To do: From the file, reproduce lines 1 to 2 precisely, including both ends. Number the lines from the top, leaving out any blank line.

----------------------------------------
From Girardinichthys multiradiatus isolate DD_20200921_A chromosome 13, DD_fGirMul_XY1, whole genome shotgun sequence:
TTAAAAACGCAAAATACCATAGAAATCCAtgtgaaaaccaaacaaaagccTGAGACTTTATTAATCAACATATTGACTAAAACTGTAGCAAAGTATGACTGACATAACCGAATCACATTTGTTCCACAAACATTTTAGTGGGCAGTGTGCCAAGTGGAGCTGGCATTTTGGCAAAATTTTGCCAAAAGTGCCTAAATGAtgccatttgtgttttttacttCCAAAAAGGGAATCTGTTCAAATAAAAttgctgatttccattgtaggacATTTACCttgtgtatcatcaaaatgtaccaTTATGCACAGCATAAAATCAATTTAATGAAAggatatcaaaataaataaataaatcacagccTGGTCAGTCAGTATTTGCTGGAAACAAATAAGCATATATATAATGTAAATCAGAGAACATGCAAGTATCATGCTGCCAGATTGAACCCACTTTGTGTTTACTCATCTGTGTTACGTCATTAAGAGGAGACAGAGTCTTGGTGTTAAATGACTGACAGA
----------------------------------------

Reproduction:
From Girardinichthys multiradiatus isolate DD_20200921_A chromosome 13, DD_fGirMul_XY1, whole genome shotgun sequence:
TTAAAAACGCAAAATACCATAGAAATCCAtgtgaaaaccaaacaaaagccTGAGACTTTATTAATCAACATATTGACTAAAACTGTAGCAAAGTATGACTGACATAACCGAATCACATTTGTTCCACAAACATTTTAGTGGGCAGTGTGCCAAGTGGAGCTGGCATTTTGGCAAAATTTTGCCAAAAGTGCCTAAATGAtgccatttgtgttttttacttCCAAAAAGGGAATCTGTTCAAATAAAAttgctgatttccattgtaggacATTTACCttgtgtatcatcaaaatgtaccaTTATGCACAGCATAAAATCAATTTAATGAAAggatatcaaaataaataaataaatcacagccTGGTCAGTCAGTATTTGCTGGAAACAAATAAGCATATATATAATGTAAATCAGAGAACATGCAAGTATCATGCTGCCAGATTGAACCCACTTTGTGTTTACTCATCTGTGTTACGTCATTAAGAGGAGACAGAGTCTTGGTGTTAAATGACTGACAGA